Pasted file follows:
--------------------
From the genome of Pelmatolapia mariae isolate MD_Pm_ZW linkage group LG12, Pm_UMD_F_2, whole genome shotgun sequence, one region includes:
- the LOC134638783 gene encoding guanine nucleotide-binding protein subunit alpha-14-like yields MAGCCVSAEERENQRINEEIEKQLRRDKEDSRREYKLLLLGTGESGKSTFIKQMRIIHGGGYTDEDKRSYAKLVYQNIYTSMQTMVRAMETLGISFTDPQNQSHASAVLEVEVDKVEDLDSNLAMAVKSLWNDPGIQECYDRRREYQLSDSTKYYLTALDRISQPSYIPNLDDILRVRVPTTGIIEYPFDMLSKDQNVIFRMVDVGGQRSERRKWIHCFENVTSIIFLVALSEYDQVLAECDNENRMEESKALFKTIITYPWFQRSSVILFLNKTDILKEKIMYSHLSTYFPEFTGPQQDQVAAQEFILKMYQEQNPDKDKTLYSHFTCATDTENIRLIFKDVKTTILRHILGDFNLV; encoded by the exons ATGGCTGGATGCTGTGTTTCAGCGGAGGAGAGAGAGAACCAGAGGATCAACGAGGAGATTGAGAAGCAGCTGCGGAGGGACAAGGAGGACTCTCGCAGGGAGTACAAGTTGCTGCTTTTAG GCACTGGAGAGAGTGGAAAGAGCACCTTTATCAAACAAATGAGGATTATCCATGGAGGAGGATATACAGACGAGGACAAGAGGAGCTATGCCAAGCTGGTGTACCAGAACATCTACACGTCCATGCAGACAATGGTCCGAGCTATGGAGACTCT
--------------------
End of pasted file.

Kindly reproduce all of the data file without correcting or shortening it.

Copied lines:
From the genome of Pelmatolapia mariae isolate MD_Pm_ZW linkage group LG12, Pm_UMD_F_2, whole genome shotgun sequence, one region includes:
- the LOC134638783 gene encoding guanine nucleotide-binding protein subunit alpha-14-like yields MAGCCVSAEERENQRINEEIEKQLRRDKEDSRREYKLLLLGTGESGKSTFIKQMRIIHGGGYTDEDKRSYAKLVYQNIYTSMQTMVRAMETLGISFTDPQNQSHASAVLEVEVDKVEDLDSNLAMAVKSLWNDPGIQECYDRRREYQLSDSTKYYLTALDRISQPSYIPNLDDILRVRVPTTGIIEYPFDMLSKDQNVIFRMVDVGGQRSERRKWIHCFENVTSIIFLVALSEYDQVLAECDNENRMEESKALFKTIITYPWFQRSSVILFLNKTDILKEKIMYSHLSTYFPEFTGPQQDQVAAQEFILKMYQEQNPDKDKTLYSHFTCATDTENIRLIFKDVKTTILRHILGDFNLV; encoded by the exons ATGGCTGGATGCTGTGTTTCAGCGGAGGAGAGAGAGAACCAGAGGATCAACGAGGAGATTGAGAAGCAGCTGCGGAGGGACAAGGAGGACTCTCGCAGGGAGTACAAGTTGCTGCTTTTAG GCACTGGAGAGAGTGGAAAGAGCACCTTTATCAAACAAATGAGGATTATCCATGGAGGAGGATATACAGACGAGGACAAGAGGAGCTATGCCAAGCTGGTGTACCAGAACATCTACACGTCCATGCAGACAATGGTCCGAGCTATGGAGACTCT